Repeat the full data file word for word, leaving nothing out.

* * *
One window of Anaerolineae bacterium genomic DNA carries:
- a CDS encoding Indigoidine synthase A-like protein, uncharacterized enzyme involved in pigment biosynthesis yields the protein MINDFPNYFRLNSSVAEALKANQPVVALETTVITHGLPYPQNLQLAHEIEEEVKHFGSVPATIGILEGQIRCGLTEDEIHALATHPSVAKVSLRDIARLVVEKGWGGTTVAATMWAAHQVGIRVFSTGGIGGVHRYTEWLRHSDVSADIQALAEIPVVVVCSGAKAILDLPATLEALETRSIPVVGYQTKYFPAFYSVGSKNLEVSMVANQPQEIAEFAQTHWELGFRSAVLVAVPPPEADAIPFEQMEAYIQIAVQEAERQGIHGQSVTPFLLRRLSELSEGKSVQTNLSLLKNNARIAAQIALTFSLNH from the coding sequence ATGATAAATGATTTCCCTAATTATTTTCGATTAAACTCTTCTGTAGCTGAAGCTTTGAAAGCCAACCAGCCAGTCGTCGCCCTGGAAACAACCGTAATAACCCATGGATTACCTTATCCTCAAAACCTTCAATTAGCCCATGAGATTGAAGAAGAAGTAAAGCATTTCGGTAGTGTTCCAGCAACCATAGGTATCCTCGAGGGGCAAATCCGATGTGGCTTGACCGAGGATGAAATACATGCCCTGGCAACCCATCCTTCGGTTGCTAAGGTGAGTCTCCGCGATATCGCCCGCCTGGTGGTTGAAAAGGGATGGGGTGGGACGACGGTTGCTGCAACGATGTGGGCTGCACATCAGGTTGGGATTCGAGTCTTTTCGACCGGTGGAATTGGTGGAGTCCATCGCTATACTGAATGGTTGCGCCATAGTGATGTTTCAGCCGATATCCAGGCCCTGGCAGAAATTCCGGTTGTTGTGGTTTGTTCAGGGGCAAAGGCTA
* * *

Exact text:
One window of Anaerolineae bacterium genomic DNA carries:
- a CDS encoding Indigoidine synthase A-like protein, uncharacterized enzyme involved in pigment biosynthesis yields the protein MINDFPNYFRLNSSVAEALKANQPVVALETTVITHGLPYPQNLQLAHEIEEEVKHFGSVPATIGILEGQIRCGLTEDEIHALATHPSVAKVSLRDIARLVVEKGWGGTTVAATMWAAHQVGIRVFSTGGIGGVHRYTEWLRHSDVSADIQALAEIPVVVVCSGAKAILDLPATLEALETRSIPVVGYQTKYFPAFYSVGSKNLEVSMVANQPQEIAEFAQTHWELGFRSAVLVAVPPPEADAIPFEQMEAYIQIAVQEAERQGIHGQSVTPFLLRRLSELSEGKSVQTNLSLLKNNARIAAQIALTFSLNH from the coding sequence ATGATAAATGATTTCCCTAATTATTTTCGATTAAACTCTTCTGTAGCTGAAGCTTTGAAAGCCAACCAGCCAGTCGTCGCCCTGGAAACAACCGTAATAACCCATGGATTACCTTATCCTCAAAACCTTCAATTAGCCCATGAGATTGAAGAAGAAGTAAAGCATTTCGGTAGTGTTCCAGCAACCATAGGTATCCTCGAGGGGCAAATCCGATGTGGCTTGACCGAGGATGAAATACATGCCCTGGCAACCCATCCTTCGGTTGCTAAGGTGAGTCTCCGCGATATCGCCCGCCTGGTGGTTGAAAAGGGATGGGGTGGGACGACGGTTGCTGCAACGATGTGGGCTGCACATCAGGTTGGGATTCGAGTCTTTTCGACCGGTGGAATTGGTGGAGTCCATCGCTATACTGAATGGTTGCGCCATAGTGATGTTTCAGCCGATATCCAGGCCCTGGCAGAAATTCCGGTTGTTGTGGTTTGTTCAGGGGCAAAGGCTA